The gravitas is missing from John Duigan's World War II romantic triangle
According to Rick Blaine's frijoles theory of human insignificance, "The problems of three little people don't amount to a hill of beans in this crazy world." The warmed-over beans that writer-director John Duigan serves up as Head in the Clouds constitute another variation on the Casablanca recipe: The winds of war sweep three ardent lovers far apart. "We'll always have Paris," Rick assured Ilsa. Gilda (Theron), Guy (Townsend), and Mia (Cruz) might always have Paris, but after Guy and Mia leave their idyllic nest in Montmartre to oppose the fascists in Spain, Paris will not always have them. "There will always be wars," complains Gilda, who cannot understand why the two loves of her life feel compelled to get involved in global combat.
Guy and Gilda meet cute in 1933 when Gilda, the hedonistic daughter of a French aristocrat and an American heiress, bounces into Guy's room at Cambridge University. She is taking refuge from the rain and from her current lover, a wealthy, snooty Cambridge don. An Irish policeman's son studying on a scholarship, Guy is dazzled by the vivacious, glamorous stranger and, since it is not safe for her to be seen at night coming out of the men's lodgings, invites her to share his bed. They of course become lovers, and, though Gilda delights in going horizontal with many others, Guy moves to Paris in order to live with her. He finds he must share her apartment and her favors with Mia, a Spanish anarchist's daughter who has worked as a striptease dancer.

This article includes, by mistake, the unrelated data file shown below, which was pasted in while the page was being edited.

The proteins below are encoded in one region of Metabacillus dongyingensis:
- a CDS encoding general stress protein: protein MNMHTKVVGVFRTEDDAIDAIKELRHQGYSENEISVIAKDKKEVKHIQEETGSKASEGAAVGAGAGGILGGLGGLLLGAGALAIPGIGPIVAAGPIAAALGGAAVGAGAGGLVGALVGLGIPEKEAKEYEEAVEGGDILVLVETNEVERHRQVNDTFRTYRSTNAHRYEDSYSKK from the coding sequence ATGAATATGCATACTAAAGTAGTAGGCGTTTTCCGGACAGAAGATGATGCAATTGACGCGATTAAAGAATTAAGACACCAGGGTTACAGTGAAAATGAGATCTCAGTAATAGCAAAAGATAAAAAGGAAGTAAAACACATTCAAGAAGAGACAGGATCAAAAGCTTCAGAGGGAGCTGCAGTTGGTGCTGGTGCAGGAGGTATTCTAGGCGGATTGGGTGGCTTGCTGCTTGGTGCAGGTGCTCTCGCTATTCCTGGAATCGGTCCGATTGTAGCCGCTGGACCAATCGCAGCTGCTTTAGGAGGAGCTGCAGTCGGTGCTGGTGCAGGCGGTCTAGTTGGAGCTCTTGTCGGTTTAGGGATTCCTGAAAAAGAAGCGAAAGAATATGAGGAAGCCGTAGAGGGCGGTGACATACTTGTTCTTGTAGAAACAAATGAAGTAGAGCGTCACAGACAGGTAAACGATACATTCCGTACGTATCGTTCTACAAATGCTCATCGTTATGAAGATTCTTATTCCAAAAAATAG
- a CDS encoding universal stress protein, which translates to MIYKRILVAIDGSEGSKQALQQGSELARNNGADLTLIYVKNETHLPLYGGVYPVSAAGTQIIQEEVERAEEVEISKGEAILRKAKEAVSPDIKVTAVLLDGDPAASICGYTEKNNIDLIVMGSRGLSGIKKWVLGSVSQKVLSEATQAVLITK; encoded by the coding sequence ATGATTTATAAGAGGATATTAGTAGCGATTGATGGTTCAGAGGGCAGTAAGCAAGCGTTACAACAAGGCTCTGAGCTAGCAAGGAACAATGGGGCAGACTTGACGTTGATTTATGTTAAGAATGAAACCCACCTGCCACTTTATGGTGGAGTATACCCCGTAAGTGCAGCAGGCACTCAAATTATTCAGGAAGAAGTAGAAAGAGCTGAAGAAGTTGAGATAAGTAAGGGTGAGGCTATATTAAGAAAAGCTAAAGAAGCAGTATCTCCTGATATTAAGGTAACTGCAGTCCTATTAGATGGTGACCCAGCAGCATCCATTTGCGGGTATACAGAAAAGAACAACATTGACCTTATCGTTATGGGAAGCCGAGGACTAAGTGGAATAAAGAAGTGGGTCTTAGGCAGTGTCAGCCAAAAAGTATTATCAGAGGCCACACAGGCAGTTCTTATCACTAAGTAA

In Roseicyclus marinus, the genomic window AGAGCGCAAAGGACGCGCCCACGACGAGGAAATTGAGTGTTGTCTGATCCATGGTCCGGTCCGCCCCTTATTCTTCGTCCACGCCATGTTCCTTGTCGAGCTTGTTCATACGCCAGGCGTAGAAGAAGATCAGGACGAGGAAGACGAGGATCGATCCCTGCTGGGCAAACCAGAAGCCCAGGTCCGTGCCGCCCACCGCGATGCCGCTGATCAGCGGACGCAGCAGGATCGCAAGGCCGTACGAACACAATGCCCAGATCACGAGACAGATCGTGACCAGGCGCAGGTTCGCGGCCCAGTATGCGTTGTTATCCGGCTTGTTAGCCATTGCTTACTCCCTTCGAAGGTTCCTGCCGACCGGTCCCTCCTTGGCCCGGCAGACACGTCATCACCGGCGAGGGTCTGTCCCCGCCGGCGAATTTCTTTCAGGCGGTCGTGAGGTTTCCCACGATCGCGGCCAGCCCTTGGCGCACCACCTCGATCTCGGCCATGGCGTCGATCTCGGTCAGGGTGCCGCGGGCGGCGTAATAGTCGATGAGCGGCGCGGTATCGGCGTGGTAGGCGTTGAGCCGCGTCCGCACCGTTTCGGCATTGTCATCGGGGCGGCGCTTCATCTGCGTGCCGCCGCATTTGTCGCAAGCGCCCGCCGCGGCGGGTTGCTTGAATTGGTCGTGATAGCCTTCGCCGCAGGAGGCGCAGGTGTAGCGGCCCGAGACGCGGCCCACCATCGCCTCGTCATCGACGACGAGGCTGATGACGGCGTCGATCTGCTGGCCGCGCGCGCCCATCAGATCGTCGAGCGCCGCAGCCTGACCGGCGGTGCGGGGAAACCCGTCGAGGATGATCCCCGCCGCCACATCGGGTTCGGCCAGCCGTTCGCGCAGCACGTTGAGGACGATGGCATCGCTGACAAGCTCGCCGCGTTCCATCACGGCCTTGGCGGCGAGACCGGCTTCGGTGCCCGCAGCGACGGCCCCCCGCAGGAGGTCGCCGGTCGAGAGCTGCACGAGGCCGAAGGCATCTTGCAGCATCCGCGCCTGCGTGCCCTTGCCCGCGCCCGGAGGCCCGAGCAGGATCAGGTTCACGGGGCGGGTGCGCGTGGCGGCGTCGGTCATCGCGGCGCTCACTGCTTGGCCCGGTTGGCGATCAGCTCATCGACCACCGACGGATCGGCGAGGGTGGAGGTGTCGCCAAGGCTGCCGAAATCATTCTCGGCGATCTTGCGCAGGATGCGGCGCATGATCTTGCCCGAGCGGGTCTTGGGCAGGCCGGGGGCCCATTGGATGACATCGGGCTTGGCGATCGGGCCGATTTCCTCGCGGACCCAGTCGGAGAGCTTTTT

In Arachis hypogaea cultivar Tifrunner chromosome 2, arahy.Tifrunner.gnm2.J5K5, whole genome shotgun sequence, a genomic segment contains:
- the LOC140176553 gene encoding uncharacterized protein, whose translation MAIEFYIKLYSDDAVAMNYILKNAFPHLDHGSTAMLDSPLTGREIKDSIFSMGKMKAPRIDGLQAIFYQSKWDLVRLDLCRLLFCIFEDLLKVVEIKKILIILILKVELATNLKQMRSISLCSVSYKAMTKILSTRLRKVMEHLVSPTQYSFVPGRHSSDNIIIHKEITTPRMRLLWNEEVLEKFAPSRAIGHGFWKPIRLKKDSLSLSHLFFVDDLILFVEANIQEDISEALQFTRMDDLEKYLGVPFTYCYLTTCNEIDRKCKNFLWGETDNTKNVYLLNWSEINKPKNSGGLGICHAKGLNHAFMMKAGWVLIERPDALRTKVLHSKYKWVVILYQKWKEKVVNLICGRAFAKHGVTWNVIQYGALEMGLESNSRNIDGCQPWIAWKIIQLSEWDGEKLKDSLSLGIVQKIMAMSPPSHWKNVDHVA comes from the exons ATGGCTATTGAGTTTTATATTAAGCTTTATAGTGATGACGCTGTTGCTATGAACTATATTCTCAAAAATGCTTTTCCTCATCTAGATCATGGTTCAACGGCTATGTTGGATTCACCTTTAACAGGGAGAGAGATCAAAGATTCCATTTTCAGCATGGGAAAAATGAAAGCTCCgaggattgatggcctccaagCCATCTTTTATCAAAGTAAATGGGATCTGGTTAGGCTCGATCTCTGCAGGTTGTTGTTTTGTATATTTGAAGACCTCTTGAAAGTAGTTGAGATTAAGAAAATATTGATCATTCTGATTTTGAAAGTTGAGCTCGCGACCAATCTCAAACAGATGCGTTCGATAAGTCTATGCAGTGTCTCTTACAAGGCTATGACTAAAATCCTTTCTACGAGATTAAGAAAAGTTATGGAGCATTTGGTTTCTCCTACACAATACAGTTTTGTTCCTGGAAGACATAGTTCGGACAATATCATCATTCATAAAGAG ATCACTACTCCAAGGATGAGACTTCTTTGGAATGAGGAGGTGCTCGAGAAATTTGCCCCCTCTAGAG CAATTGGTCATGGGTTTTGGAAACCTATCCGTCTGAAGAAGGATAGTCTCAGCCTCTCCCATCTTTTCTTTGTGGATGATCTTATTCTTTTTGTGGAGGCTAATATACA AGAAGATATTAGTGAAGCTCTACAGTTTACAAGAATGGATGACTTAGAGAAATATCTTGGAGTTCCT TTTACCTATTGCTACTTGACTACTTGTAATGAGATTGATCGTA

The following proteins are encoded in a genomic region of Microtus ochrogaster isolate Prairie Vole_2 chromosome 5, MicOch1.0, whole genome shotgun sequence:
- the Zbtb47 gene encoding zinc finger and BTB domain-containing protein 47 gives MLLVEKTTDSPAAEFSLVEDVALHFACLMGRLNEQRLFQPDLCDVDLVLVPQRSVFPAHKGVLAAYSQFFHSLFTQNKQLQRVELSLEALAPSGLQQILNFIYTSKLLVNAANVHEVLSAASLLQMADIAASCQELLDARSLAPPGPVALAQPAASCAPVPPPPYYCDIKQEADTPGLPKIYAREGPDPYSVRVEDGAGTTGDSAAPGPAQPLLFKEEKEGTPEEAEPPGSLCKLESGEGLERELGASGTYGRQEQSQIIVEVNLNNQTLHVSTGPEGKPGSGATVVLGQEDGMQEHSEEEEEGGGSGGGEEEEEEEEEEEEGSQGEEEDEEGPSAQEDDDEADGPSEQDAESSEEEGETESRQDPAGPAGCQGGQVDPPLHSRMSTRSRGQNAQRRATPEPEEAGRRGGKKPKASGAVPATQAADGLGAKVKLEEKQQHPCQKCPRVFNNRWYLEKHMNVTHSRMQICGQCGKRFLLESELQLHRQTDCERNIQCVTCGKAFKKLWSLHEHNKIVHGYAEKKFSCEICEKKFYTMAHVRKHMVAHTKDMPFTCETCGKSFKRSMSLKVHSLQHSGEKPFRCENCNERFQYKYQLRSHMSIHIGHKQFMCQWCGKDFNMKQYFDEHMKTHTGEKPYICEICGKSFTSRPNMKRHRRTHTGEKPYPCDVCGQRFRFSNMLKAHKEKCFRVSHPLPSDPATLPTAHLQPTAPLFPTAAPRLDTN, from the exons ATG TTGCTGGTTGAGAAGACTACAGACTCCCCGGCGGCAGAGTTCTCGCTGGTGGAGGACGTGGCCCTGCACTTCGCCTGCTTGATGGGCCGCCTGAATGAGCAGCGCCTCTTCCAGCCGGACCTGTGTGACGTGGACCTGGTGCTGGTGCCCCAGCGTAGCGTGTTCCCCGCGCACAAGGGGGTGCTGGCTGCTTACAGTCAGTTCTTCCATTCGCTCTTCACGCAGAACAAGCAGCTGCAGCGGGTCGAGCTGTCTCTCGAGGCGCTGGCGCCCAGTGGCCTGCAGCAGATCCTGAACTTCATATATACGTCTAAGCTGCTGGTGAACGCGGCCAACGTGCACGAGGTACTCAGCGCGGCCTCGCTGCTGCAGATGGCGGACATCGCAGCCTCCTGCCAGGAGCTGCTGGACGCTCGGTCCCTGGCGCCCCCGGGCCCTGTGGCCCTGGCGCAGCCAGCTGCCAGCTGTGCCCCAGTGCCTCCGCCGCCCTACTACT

By 1936, Gilda has become a famous, flamboyant, avant-garde photographer, but her giddy world of salons, cafes, and clubs is not entirely insulated from impending catastrophe. "You live in a cocoon," complains Guy, who feels compelled to fight injustice even if it means losing Gilda or his life. The central dilemma of Head in the Clouds - with obvious contemporary implications for a society in which most citizens do not bother even to vote - is a choice between personal happiness and social responsibility. As one character puts it: "We cannot live alone, aloof from the world." Though gregarious Gilda cannot live alone, neither can she can feel much interest in geopolitics.
Ironic twists in the plot keep the film from being entirely schematic: the screwball romance of a working-class activist and a blue-blooded libertine. But Duigan must have begun his screenplay with the concept of Holly Golightly does Dr. Zhivago. He summons up a war - actually two, the Spanish Civil War and World War II - as a familiar cinematic backdrop for a histrionic drama about the powers of love and fate. He counts on stock responses - to Hitler's voice on the wireless, to an image of the Seine, to a newsreel shot of Spanish refugees - to produce effects in the viewer that this lush melodrama does not earn by itself. •